The only thing that counts is what is on the final print. Certainly it helps to optimize the capture and reduce the need for later manipulation, but ultimately, only the photographer knows.

At the top of this posting is a photo I took last year on a Young Life service project to an orphanage in Bulgaria. It was a harsh place, and the kids in the Tran orphanage had a difficult time of it, but for a week, the kids on our service project managed to connect with them.

This picture to the immediate left is closer to the original, but it still has undergone a lot of processing, and it should be pretty obvious that I removed a large brown splotch on the wall. We had just primed the walls, but no amount of primer was capable of fully covering the filth that had been allowed to collect on this wall. From a journalistic point of view, I would probably have left the splotch in, although I’m not certain of that. I don’t think anyone can doubt that as an aesthetic effort, and one that properly portrays the mood of these two girls, the ‘tweaked’ picture at the top of this post, is superior. If you look carefully, you’ll see that the shadow under the redhead’s chin is darker in the ‘original’ than it is above. More tweaking on my part.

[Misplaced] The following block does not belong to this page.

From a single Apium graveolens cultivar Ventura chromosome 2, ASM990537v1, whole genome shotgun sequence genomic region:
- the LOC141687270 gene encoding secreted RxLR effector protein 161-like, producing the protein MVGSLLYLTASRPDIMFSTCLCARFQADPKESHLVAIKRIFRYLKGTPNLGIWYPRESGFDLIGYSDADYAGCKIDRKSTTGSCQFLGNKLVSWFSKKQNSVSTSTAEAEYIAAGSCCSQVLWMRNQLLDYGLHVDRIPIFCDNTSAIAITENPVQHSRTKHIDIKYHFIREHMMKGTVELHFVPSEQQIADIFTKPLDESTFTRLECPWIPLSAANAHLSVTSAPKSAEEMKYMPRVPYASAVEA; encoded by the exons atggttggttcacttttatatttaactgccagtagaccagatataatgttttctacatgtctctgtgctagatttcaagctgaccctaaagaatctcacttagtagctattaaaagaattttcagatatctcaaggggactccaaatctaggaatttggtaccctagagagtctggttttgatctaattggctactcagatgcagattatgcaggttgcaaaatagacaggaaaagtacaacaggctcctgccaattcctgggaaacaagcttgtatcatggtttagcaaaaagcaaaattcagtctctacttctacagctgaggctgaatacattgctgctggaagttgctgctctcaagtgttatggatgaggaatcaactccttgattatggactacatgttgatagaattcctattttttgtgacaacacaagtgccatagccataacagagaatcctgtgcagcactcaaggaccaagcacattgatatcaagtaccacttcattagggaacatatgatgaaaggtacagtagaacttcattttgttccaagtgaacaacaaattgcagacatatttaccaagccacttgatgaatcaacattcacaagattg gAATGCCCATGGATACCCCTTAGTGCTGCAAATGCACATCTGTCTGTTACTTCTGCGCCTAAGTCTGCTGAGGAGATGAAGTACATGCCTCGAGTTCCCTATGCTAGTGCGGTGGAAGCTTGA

The ‘original’ file created by my camera is in camera RAW format, and it cannot be viewed by a human being without being processed in a way that affects the colors, exposure, and contrast. I used Adobe Lightroom to adjusted white balance, exposure and color as my starting point. Then I used CS3 to clone out the splotch on the wall and lighten the shadows, along with a couple other ‘tweaks’ that you wouldn’t notice.

I do feel that much of the power of this picture lies in its authenticity, and that it would be wrong to make substantial manipulations. The redhead actually does have paint all over her fingernails, having ‘helped’ us do the hallways of the orphanage. The other girl was recovering from eye surgery, paid for by a Christian charity. If she had been paying me for a professional portrait, she might have expected that I would open up her eye and align the pupils of both–I really don’t know. I’m comfortable that what I did to the picture was appropriate, and does not misrepresent the lives or spirits of these teens. I tweaked the picture, and I’m proud to admit it.